Spring Budget 2017 – Corporation Tax

The budget re-affirmed a number of announcements mentioned in previous Spring and Autumn budget statements. The details are as follows:

Substantial Shareholding Exemption 

Finance Bill 2017 will include provisions removing the investing company requirement and provide a more comprehensive exemption for companies owned by qualifying institutional investors. 

Loss relief reform 

The Finance Bill will also include previously announced changes covering the use of corporate losses carried forward from earlier periods. The reform will:

  • give all companies more flexibility by relaxing the way in which they can use losses arising on or after 1 April 2017 when they are carried forward. These losses will be usable against profits from different types of income and profits of other group companies;
  • restrict the use of losses carried forward by companies so that they cannot reduce profits arising on or after 1 April 2017 by more than 50%. This restriction will apply to a company or group’s profits above £5 million. Carried forward losses arising at any time will also be subject to the restriction.

Both these reforms will take effect from 1 April 2017.

Northern Ireland (NI) Corporation Tax change 

The Government will amend the NI corporation tax to give all SMEs trading in Northern Ireland the potential benefit. The Northern Ireland Executive has committed to setting a rate of 12.5% in April 2018. Amendments will also be made at the same time to minimise any abuse.

Tax relief for museums and galleries 

The new tax relief for museums and galleries who develop new exhibitions including those which are toured, will be introduced to take effect from 1 April 2017.

The rates for the relief are 25% for touring exhibitions and 20% for non-touring exhibitions. The relief will allow museums and galleries to claim a credit worth up to £100,000 on exhibitions that are toured and £80,000 on non-touring exhibitions. The maximum credit allowable is the equivalent of qualifying expenditure of £500,000. Following consultation, the draft legislation will be revised to allow for exhibitions which have live performances as part of the exhibition (but where a live performance is not the main focus of the exhibition).

Tax deduction for contributions to grassroots sport 

It was confirmed that the government will expand the circumstances in which companies can get deductions for contributions to grassroots sports with effect from 1 April 2017. Following consultation, the legislation has been amended to extend the treatment of a sport governing body to its 100% subsidiaries.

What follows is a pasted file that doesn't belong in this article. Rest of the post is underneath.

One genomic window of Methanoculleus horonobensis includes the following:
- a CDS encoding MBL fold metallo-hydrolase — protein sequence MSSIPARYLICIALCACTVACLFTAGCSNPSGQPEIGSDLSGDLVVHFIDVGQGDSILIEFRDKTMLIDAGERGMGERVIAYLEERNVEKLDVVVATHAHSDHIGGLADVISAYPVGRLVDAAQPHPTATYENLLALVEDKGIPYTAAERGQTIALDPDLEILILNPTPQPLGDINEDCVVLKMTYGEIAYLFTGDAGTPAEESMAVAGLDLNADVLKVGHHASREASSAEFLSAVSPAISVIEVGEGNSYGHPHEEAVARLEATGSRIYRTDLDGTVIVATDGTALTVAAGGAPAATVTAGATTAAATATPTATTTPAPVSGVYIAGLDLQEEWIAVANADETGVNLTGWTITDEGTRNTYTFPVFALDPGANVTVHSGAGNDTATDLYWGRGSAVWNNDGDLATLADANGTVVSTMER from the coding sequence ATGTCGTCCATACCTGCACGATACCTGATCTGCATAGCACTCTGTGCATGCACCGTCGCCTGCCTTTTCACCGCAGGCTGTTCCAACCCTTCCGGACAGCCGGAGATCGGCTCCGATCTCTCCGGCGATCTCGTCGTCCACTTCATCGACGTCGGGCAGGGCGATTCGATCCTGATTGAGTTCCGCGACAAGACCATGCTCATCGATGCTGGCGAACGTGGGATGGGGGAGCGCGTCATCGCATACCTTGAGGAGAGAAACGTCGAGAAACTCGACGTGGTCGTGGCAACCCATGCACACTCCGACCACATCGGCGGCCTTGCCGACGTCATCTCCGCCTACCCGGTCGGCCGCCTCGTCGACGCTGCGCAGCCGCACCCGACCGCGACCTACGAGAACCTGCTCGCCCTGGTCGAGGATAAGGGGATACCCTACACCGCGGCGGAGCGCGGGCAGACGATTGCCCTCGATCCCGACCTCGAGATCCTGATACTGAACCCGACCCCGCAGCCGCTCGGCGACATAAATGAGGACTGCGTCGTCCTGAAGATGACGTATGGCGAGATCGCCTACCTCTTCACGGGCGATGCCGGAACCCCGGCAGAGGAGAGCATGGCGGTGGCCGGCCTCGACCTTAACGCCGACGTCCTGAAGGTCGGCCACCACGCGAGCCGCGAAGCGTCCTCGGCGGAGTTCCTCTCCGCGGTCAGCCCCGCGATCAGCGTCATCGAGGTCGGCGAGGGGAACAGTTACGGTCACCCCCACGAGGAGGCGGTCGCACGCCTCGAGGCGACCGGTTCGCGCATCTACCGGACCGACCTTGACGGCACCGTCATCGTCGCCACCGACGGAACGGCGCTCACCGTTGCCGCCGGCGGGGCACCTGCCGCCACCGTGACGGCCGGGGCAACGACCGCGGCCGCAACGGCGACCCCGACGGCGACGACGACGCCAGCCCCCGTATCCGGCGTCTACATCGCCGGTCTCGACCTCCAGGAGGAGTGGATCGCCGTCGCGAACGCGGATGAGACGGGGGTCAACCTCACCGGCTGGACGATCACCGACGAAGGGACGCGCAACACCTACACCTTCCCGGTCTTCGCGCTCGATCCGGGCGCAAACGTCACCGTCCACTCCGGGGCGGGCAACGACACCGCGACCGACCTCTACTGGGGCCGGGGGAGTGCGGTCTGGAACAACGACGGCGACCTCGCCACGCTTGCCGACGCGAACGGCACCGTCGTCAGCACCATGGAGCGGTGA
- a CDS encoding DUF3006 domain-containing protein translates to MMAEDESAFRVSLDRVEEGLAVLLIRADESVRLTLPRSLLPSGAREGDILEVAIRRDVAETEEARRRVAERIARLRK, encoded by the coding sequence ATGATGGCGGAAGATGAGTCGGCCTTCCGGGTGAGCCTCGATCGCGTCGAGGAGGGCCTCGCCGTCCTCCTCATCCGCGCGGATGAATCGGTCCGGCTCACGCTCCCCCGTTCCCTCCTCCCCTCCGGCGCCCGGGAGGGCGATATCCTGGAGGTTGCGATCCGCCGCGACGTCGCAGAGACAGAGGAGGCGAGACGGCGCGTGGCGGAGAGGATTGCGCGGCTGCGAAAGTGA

Patent Box – cost sharing arrangements 

Specific changes to the Patent Box rules will be made where Research and Development (R&D) is undertaken collaboratively by two or more companies under a cost sharing arrangement. The provisions will ensure that companies are neither penalised nor able to gain an advantage under these rules by organising their R&D in this way. Following consultation, the legislation will be revised to narrow the definition of a cost-sharing arrangement and to better align the treatment of payments into, and payments received from, a cost-sharing arrangement by the company. These changes will take effect on or after 1 April 2017.

Deductibility of corporate interest expense 

As part of the Base Erosion Profit Shifting (BEPS) initiative, the Government will introduce with effect from 1 April 2017, a limit to tax deductions that companies can claim for their interest expenses.

The new rules will restrict each company/group’s net deductions for interest to 30% of the earnings before interest, tax, depreciation and amortisation (EBITDA) that is taxable in the UK. An optional group ratio rule, based on the net-interest to EBITDA ratio for the worldwide group, may permit a greater amount to be deducted in some cases. Companies/groups with net interest of up to £2m will not be affected by these rules.

Following consultation, changes to the proposed rules will be reflected in the Finance Bill 2017. In particular:

  • certain unintended restrictions arising from the modified debt cap that could prevent deductions for carried forward interest expense will be removed;
  • the optional alternative rules for public infrastructure will be easier to apply in practice. There will be no need to compare the level of indebtedness of companies qualifying for these rules with that of non-qualifying group companies, such as those outside the UK; transitional rules will apply in the first year so that business have time to restructure if necessary to qualify for the alternative rules;
  • the rules treat interest on debt guaranteed by related parties as related party interest, which can be subject to restrictions. This rule will not apply to certain performance guarantees and all guarantees granted before 31 March 2017, nor will it apply to intra-group guarantees in the context of the group ratio rule;
  • the definition of interest will include income and expenses from dealing in financial instruments as part of a banking trade;
  • rules will be introduced for insurers regarding the calculation of interest on an amortised cost basis to provide a practical alternative to fair value accounting.

The majority of these reaffirmed changes will be welcomed. From an SSE perspective, the changes will simplify the rules and increase the scope of the exemption which will benefit many trading businesses operating within groups. The changes for losses will also be welcomed as they provide greater flexibility in the use of losses for most SMEs.

The interest restriction should only apply to larger companies/groups so many companies will therefore still be able to fully deduct their interest expense as before.